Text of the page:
OctoMap 1.5 is now available!!

They are using ROS to learn how to climb stairs, to "help" the humans.

ROS drivers for the Robotiq grippers are now available as part of ROS Industrial.

V-REP simulator has ROS support available for download.

Wednesday, August 22, 2012


Here's a nice idea. An inflatable robot arm.

It looks as if there are three sections which are independently inflatable: the lower section, the upper section and the gripper. Obviously there is going to be a limit on how much mass this arm can lift, but if it's good enough to lift a bottle then it can probably handle a lot of other small objects.  It would also be quite cheap to produce, and safe to use around people.

A possible variant would be to make it hydraulic, or hydraulically reinforced. That would be heavier (the robot would need to carry a reservoir of liquid), but since water is relatively incompressible it would also be stronger.

Whether the arm would be able to retract back into the body is another issue, but if there was a cable inside this could be used to reel in a deflated arm.

Thursday, August 16, 2012

SwRI Launches ROS Industrial Consortium

Southwest Research Institute is launching ROS Industrial Consortium, a cooperative research consortium.

This effort has several important benefits. It will help make recent research in robotics and 3D perception available to industrial users and allow them to perform adaptive manufacturing tasks. Academic researchers stand to benefit as industrial quality and safety needs will focus work on improving the robustness of open source robotics software. This will also open up industrial robotics opportunities for graduate students with ROS experience that are looking to escape academia. Industrial robotics integrators stand to benefit as reduced system integration time will encourage robotic manufacturing applications to become more complex, increasing total billable hours.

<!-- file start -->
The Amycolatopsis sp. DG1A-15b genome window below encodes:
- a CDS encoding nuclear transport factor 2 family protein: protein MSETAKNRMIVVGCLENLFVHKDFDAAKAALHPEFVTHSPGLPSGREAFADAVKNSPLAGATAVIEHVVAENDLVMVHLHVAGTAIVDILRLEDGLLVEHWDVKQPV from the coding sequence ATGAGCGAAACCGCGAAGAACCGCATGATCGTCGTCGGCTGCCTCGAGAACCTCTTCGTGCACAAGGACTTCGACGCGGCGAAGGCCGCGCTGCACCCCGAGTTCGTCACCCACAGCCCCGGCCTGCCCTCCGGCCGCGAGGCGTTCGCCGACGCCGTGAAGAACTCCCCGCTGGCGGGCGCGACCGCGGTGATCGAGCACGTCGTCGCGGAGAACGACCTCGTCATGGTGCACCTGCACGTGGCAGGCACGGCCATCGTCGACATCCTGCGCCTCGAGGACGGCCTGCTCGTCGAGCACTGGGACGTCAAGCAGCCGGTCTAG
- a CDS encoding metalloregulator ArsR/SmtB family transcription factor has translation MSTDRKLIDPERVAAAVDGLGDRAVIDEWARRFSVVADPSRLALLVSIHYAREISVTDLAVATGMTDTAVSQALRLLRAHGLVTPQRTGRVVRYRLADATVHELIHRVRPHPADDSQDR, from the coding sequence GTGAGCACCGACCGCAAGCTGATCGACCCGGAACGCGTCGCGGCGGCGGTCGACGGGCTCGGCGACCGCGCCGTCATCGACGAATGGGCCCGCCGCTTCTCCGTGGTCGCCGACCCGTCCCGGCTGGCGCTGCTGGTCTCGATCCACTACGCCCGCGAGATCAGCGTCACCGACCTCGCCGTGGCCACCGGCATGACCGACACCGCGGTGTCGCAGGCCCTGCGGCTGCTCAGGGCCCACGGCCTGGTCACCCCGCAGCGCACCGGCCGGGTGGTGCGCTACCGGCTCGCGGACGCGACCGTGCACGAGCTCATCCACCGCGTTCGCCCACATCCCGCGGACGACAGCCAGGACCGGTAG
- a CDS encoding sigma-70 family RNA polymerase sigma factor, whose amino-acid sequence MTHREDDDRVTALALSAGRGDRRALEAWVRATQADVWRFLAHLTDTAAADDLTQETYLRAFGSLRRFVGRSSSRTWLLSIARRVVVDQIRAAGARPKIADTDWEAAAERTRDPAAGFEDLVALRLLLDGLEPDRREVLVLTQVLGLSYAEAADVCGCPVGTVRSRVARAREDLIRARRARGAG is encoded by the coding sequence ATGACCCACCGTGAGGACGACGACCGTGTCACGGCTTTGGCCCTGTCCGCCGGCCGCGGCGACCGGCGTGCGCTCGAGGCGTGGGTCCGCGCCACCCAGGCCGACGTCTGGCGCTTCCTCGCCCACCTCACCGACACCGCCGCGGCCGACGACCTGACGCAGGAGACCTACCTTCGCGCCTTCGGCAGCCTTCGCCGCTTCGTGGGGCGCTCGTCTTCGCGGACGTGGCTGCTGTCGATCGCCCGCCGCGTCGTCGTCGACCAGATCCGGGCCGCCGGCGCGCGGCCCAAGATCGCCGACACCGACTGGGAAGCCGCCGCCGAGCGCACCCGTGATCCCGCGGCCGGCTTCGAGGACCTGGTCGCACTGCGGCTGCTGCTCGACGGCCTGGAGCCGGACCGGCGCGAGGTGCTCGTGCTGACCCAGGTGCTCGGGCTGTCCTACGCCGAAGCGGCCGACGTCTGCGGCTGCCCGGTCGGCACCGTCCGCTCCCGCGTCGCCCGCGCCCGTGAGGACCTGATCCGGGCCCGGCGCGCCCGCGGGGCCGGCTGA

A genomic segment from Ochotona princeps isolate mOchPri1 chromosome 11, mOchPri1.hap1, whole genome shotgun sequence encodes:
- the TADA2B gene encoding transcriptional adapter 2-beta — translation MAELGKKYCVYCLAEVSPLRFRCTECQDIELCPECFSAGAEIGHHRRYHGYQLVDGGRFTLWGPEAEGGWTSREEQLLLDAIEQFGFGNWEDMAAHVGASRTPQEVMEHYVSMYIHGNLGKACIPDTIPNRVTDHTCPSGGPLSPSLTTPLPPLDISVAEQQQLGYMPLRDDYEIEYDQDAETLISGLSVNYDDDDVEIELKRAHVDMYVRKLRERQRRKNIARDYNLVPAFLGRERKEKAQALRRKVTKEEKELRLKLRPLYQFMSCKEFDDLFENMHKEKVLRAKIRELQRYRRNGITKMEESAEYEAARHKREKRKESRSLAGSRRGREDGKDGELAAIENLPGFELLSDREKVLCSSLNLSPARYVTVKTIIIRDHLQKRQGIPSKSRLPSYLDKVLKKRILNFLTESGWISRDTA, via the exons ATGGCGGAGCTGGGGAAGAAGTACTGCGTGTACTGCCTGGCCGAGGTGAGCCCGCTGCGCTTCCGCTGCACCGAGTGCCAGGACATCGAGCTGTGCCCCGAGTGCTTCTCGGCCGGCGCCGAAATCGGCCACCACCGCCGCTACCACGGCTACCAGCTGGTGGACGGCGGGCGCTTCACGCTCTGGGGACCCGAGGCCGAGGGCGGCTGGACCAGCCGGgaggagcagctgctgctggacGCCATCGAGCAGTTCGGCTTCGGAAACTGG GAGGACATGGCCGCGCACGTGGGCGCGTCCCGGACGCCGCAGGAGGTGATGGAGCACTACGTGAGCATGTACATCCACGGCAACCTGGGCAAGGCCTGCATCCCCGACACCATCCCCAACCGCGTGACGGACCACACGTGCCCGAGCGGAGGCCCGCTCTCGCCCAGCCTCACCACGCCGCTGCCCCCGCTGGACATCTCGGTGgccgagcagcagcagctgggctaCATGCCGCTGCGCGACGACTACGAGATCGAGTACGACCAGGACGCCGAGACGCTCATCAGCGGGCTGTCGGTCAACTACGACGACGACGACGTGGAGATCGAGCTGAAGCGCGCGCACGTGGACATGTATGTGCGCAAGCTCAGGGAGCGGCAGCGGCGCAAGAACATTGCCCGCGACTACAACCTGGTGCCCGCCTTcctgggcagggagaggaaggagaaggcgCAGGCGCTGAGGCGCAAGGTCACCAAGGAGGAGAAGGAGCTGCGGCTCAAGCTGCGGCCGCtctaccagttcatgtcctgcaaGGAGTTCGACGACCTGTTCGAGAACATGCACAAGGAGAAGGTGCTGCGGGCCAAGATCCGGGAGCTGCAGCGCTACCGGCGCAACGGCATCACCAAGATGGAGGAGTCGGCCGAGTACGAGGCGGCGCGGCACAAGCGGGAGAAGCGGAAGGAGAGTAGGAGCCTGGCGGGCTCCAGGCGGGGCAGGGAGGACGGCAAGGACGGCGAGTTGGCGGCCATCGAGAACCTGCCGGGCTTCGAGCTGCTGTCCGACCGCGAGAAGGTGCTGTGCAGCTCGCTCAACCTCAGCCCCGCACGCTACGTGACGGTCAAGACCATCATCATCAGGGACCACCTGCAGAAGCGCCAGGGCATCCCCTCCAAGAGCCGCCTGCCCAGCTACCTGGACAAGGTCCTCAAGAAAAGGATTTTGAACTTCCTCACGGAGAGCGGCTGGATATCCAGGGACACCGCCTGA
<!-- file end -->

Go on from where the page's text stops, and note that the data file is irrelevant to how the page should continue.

It will be interesting to see the impact of industrial robot manufacturers embracing open source software and the new manufacturing applications that become possible.

Wednesday, August 15, 2012

NYC TurtleBot Operators Group meeting

I Heart Engineering will have an open house and host the NYC TurtleBot Operators Group meeting on Friday August 31st at our Brooklyn facility. We will be spending the day testing the new TurtleBot ROS Fuerte software release. Some programming (Python) experience is helpful, but if you don't have a robot there will be several here for testing. If you already have a TurtleBot, bring it by for an upgrade!

TurtleBot ROS Fuerte RC1

The software team over at I Heart Engineering is pleased to announce the availability of our first release candidate of a TurtleBot ROS Fuerte ISO. If you have a TurtleBot and some spare time, we can use your help testing to make this release meet its full potential.